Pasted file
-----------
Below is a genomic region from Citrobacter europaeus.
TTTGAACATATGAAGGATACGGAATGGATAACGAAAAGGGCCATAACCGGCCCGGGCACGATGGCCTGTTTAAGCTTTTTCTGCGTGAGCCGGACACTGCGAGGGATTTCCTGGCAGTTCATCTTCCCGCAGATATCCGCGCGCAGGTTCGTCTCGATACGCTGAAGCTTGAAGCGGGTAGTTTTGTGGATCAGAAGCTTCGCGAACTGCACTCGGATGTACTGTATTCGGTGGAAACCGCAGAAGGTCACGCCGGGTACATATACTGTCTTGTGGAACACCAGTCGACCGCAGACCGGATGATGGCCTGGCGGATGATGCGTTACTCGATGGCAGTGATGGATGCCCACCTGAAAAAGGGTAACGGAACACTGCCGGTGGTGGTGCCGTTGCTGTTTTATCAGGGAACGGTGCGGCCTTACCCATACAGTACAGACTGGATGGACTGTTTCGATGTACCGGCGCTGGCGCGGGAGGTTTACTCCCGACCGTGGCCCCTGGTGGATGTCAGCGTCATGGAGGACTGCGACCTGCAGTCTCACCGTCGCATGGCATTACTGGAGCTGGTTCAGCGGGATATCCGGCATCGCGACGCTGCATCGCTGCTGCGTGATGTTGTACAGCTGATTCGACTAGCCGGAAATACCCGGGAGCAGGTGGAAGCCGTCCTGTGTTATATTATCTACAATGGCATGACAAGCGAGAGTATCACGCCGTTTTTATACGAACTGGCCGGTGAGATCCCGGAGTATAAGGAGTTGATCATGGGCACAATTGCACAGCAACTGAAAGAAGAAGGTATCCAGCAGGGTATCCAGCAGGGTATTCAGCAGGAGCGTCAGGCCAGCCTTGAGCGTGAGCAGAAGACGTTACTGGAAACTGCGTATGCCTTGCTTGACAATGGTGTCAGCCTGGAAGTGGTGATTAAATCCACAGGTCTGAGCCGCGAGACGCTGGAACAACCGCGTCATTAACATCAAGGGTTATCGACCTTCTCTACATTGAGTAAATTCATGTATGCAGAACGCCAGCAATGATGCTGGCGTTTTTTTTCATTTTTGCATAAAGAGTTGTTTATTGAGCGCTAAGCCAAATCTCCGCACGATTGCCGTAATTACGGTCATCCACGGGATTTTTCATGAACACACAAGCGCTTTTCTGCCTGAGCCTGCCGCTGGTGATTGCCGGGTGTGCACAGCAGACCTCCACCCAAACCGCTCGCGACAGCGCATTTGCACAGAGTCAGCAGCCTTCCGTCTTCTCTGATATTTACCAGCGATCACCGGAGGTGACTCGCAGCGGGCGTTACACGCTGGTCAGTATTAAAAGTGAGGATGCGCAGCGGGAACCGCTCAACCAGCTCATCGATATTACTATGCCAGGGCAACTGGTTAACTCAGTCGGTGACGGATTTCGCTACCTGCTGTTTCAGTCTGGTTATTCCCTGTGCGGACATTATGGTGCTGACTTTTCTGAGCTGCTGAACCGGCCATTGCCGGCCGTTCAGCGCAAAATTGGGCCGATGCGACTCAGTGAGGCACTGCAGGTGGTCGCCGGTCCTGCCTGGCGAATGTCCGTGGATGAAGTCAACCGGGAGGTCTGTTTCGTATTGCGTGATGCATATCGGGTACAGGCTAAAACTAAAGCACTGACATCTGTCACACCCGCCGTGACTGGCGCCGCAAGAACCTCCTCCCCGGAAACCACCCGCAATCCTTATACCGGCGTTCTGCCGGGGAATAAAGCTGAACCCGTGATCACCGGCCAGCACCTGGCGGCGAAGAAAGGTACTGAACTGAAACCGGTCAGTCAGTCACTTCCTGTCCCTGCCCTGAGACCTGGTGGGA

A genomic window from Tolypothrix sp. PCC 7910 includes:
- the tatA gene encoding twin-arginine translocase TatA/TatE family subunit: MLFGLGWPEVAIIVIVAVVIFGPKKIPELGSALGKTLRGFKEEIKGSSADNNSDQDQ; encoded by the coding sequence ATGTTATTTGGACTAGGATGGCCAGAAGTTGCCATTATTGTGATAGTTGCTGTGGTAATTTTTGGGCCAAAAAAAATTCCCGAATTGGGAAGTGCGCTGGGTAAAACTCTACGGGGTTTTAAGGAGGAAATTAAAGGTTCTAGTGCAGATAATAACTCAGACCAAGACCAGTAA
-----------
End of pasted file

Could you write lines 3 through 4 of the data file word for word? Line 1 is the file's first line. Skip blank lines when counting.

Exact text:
A genomic window from Tolypothrix sp. PCC 7910 includes:
- the tatA gene encoding twin-arginine translocase TatA/TatE family subunit: MLFGLGWPEVAIIVIVAVVIFGPKKIPELGSALGKTLRGFKEEIKGSSADNNSDQDQ; encoded by the coding sequence ATGTTATTTGGACTAGGATGGCCAGAAGTTGCCATTATTGTGATAGTTGCTGTGGTAATTTTTGGGCCAAAAAAAATTCCCGAATTGGGAAGTGCGCTGGGTAAAACTCTACGGGGTTTTAAGGAGGAAATTAAAGGTTCTAGTGCAGATAATAACTCAGACCAAGACCAGTAA